Kirwan also ordered the city to refund almost $250,000 in fines the developer had paid.

The city filed its appeal of the decision on Jan. 23. The city’s opening brief is due on Friday, according to the appellate court’s website.

Residents weigh in

The December 2017 court ruling was followed by a deluge of letters to the City Council in support of a grocery store at Edgewood Shopping Center — as well as maintaining the city’s ability to fine the developer if a grocery store is not operating there.

“According to the ruling there just has to be a space for a grocery store, but there doesn’t have to be a grocery story,” Cymes wrote at the time. “No matter how I twist it — what is the value of an empty grocery store?”

“It is a very valuable community asset and we risk losing it if Sand Hill has less incentive to maintain a grocery store at that location,” resident Robert Ruskin wrote.

In his email last week, Levinsky reiterated some of the concerns. The ruling, he said, “makes no sense and could well encourage more developer misbehavior.”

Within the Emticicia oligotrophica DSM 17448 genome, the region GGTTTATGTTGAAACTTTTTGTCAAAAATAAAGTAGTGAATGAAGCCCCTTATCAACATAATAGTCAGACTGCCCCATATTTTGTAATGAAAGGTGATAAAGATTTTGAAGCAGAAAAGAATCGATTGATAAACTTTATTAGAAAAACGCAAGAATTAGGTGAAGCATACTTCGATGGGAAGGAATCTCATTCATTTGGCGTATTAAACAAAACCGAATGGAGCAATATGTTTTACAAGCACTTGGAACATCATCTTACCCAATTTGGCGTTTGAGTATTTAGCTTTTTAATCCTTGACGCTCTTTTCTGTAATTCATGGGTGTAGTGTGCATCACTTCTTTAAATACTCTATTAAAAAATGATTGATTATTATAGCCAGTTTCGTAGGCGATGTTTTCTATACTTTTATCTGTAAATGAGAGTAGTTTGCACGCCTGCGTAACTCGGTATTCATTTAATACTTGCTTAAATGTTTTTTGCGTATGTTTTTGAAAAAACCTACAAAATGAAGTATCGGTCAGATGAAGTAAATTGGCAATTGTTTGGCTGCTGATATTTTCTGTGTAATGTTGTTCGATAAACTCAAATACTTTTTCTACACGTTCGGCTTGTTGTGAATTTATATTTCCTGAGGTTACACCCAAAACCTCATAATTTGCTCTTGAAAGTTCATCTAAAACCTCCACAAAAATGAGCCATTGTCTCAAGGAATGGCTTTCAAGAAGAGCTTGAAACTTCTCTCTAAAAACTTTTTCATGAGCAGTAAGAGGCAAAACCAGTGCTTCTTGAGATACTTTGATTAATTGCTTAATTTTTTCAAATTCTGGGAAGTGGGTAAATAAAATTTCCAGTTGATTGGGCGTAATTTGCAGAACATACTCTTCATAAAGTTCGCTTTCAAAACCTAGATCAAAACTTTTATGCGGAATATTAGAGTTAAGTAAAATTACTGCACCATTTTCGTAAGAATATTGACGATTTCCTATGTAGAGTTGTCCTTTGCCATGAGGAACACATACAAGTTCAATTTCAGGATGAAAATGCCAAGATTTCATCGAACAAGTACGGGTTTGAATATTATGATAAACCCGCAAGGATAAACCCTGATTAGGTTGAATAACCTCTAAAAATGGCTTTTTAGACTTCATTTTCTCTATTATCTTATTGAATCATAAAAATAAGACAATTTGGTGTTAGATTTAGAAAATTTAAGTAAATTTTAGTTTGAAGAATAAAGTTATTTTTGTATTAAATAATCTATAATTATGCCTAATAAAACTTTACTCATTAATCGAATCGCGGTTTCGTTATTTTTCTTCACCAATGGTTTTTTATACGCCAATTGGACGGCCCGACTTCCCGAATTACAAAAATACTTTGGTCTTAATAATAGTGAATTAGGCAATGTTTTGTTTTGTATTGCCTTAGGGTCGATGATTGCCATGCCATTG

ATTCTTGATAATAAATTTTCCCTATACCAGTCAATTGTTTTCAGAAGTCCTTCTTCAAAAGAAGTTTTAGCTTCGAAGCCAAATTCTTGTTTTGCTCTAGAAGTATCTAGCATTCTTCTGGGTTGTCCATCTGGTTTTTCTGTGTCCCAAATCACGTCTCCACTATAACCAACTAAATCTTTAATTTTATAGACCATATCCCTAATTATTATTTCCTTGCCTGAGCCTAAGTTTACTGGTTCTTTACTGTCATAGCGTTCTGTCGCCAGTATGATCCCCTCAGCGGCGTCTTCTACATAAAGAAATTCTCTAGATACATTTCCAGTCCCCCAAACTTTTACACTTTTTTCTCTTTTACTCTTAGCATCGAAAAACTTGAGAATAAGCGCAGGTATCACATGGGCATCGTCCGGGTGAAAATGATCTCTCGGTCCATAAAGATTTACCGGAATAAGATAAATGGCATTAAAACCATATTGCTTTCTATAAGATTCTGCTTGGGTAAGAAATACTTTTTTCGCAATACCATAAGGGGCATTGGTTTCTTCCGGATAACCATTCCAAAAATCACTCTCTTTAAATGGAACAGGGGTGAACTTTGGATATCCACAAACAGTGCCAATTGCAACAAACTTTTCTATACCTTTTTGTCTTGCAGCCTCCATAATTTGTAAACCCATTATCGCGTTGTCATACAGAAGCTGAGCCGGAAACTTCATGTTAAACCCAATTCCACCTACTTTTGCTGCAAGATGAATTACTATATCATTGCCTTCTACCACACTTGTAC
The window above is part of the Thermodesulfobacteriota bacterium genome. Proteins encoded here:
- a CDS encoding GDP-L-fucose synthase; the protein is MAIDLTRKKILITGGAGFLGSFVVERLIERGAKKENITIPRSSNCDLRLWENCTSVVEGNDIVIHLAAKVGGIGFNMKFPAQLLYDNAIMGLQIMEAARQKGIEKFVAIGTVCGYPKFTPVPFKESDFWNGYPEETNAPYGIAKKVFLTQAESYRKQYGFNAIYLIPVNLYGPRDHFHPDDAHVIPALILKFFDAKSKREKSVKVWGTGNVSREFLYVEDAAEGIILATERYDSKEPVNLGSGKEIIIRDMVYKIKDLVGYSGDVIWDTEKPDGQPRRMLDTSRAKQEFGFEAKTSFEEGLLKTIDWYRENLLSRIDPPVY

“The court’s ruling means we could once again have no grocery store at Edgewood Plaza, because the shopping center owners will have far less incentive to keep and subsidize a grocer if necessary,” he said. “Instead, we may hear that a grocery store no longer ‘pencils out’ and we’ll lose forever a major neighborhood resource.”


  1. The solution is entirely in the hands of residents.

    If everybody in the neighborhood commits to doing ALL of their shopping at the Market at Edgewood, the store will be so successful that the landlord would never even think of evicting them.

    The problem is that these “neighborhood leaders” talk out of both sides of their mouth. On one hand, they want a market there because it makes them feel good that they have a place to occasionally pick up a carton of milk when the need arises. But they’re going to continue shopping at Costco because of the prices and the selection.

    So I challenge residents. If you really want a market, sign a pledge saying you’ll do all of your shopping at the Market of Edgewood …

    • Draw a Venn Diagragram of all the places to shop in a 5 mile radius and you will find that this location is unboubtedly the most un- trendy location around. After living in inhe area for 30 years, people are more concerned about image or (value) by shopping at big box stores. After being a supplier to Costco, Whole Foods and other big retailers, I can tell you some one else is paying the price for your proceved value. llet your moral compass decide if you want to build a community or chase the $7 dollars on a shopping trip in the area of $2mm houses.